4. There also appears to be a fourth smaller triangular lagoon between the canal and the river.

There certainly seems to have been a better clear-up in Runcorn, than in Florida.

I moved on from Runcorn soon after, I’d finished that software and have no idea how or if it developed and was used.

But the techniques I used stayed in my brain and were used at least four times in the future.

  • In the design of a Space Allocation Program for ICI Plastics Division.
  • In the design of two Project Management systems for Time Sharing Ltd.

And of course, they were also used in designing the scheduler in Artemis for Metier.

I

 

April 5, 2021 Posted by | Computing, Design, World | , , , , , , , , , | Leave a comment

Recycling In Islington

I took these pictures by the bus stop round the corner from my house.

It is often as bad as this and it is regularly cleaned up by the street cleaners.

There are people for whatever reason, put their rubbish by the litter and then the foxes sort through it looking for scraps of food.

Someone said on the radio, that it is caused by illegal sub-lets, as these tenants are told not to use the normal rubbish system, as it draws attention.

So their idea of recycling, is to get others to sort it!

March 16, 2021 Posted by | World | , , , | Leave a comment

UK Cruise Ships Scrapped In India’s ‘Ship Graveyard’

The title of this post, is the same as that of this article on the BBC.

This is the introductory paragraph.

Two UK cruise ships have been scrapped on an Indian beach despite assurances they would continue to be operated.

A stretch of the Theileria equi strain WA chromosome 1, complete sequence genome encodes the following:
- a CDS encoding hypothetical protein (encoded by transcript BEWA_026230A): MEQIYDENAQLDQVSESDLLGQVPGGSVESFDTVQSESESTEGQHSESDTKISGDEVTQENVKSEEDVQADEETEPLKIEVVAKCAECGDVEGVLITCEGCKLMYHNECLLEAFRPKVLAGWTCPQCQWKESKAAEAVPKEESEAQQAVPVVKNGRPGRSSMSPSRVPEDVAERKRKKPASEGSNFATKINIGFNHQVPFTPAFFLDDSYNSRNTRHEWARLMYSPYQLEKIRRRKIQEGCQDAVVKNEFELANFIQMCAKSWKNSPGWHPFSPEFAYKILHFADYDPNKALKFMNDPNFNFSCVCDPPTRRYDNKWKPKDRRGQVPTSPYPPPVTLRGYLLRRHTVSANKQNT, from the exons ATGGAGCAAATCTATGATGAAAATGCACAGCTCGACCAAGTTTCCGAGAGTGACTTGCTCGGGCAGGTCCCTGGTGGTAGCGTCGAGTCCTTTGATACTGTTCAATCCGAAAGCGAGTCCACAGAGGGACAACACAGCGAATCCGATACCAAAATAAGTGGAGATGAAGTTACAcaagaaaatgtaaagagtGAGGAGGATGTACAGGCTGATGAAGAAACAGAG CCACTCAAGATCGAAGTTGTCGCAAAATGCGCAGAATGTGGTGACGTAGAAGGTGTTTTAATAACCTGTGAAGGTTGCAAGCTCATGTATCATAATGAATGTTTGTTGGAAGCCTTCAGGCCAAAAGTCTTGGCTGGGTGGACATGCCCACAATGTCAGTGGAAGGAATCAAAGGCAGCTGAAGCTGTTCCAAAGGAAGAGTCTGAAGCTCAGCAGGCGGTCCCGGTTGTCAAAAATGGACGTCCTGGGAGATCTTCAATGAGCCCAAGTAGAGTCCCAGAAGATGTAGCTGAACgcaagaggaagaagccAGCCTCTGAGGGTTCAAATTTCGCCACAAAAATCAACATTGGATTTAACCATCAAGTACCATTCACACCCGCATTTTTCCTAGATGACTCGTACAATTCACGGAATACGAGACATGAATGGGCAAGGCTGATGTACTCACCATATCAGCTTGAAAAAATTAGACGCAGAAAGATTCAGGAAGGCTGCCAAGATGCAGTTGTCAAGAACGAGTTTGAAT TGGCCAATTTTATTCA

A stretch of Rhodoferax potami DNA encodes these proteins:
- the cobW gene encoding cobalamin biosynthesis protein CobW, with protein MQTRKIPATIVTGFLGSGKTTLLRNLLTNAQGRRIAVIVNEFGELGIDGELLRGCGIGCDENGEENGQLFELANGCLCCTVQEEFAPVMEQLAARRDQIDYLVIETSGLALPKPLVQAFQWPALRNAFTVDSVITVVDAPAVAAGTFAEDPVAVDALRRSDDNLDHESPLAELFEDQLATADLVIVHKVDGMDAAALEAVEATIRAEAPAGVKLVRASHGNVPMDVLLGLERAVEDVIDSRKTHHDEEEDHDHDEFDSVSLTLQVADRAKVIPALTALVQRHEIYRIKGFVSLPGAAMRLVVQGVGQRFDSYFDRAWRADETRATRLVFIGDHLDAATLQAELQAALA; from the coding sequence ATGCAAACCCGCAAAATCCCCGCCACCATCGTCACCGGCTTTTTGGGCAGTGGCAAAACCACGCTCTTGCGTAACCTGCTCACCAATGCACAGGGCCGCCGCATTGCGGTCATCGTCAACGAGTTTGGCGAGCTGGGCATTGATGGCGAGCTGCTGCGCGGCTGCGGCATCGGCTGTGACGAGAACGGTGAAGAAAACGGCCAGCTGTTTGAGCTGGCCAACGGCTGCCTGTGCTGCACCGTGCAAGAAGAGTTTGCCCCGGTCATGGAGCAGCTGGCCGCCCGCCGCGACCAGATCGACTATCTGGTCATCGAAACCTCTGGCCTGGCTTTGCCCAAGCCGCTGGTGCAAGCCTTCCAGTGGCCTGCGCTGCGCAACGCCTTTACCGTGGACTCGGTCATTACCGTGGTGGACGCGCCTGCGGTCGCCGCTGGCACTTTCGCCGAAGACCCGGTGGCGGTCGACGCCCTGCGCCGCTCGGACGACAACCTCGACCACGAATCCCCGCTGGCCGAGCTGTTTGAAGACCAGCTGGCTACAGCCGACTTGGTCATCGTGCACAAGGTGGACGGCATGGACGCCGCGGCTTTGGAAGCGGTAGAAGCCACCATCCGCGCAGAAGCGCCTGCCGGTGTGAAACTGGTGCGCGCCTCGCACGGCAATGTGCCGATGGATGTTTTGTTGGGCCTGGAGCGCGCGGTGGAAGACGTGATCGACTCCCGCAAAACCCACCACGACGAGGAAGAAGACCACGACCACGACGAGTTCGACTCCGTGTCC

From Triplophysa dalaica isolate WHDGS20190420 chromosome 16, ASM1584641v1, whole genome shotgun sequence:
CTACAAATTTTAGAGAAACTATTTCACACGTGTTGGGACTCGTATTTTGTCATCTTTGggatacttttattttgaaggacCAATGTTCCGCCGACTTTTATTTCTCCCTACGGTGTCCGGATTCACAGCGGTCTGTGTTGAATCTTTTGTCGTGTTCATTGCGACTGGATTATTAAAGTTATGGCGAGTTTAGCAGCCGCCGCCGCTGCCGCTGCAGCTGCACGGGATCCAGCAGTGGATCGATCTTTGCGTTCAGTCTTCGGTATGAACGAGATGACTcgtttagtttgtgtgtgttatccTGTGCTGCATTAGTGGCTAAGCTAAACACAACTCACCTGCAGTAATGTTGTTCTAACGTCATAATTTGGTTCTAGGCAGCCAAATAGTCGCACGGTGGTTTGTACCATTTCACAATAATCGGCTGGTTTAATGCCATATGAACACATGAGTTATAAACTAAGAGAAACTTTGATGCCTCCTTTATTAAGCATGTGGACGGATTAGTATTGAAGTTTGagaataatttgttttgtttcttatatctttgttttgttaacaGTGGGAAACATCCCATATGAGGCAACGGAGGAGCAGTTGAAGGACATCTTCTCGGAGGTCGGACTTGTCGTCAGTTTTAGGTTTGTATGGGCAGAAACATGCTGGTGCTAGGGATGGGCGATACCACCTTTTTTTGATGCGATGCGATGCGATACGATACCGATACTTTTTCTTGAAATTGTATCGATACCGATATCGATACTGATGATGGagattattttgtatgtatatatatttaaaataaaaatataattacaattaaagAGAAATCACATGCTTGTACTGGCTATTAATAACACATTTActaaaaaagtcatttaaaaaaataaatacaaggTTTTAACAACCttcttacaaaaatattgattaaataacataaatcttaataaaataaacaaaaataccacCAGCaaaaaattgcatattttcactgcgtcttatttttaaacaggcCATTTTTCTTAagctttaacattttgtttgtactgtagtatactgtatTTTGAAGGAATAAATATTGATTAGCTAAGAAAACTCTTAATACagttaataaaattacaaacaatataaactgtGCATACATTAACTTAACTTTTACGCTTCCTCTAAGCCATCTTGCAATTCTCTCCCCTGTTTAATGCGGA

The ships are the Marco Polo and the Magellan, whose owner went bust due to the pandemic.

After a couple of transactions, they will be heading to the ship-breaker at Alang in North-West India.

This Google Map shows the yard. Or beach!

What a mess!

It looks to me, that someone has been doing a bit of sleight of ship to get round UK regulations, which class ships at the end of their lives as hazardous waste and make it illegal to send them to developing countries.

 

 

March 2, 2021 Posted by | Transport | , , | 3 Comments

Alstom Calls For Hydrogen Rail Fleets In The UK

The title of this post, is the same as that of this article on H2View.

These are the first three paragraphs.

Alstom has called for a £10bn investment programme in UK rail and mass transit systems, through which it would like fleets of clean, zero emission hydrogen trains to replace pouting diesel alternatives.

Titled: The UK’s New Green Age; A Step Change in Transport Decarbonisation, the report states that 300-400 hydrogen trains could be launched simply with a like for like replacement of diesels and would deliver huge environmental benefits.

The report was released after recent research revealed that the UK is lagging behind surrounding countries in comparable infrastructure. For example, France has over double the number of mass transit systems as the UK, whilst Germany has four.

There is a rapidly developing argument between the proposers of hydrogen and battery trains.

Consider.

  • Both types of train can ve a straight replacement for diesel trains, often with very little modification to stations.
  • As both hydrogen and battery trains have electric traction, they could have improved performance, so tracks and signalling might need upgrades to make full use of that performance to provide a better service for passengers.
  • Hydrogen trains will need a refuelling strategy.
  • Hydrogen trains need to carry a large tank of hydrogen.
  • Battery trains may well need charging systems or extra lengths of electrification for charging.
  • The UK will have plenty of green hydrogen and zero carbon electricity.

I also believe that hydrogen and battery trains designed from scratch will be much better than conversions of existing stock.

Conclusion

I think the environment will win this argument.

I can see cost and local circumstances deciding, whether to use battery or hydrogen trains.

For instance, Ipswich and Norwich, where there are an electrified main lines, might become battery train hubs, whereas Middlesbrough, where there is a plentiful supply of hydrogen, might use hydrogen trains for local services.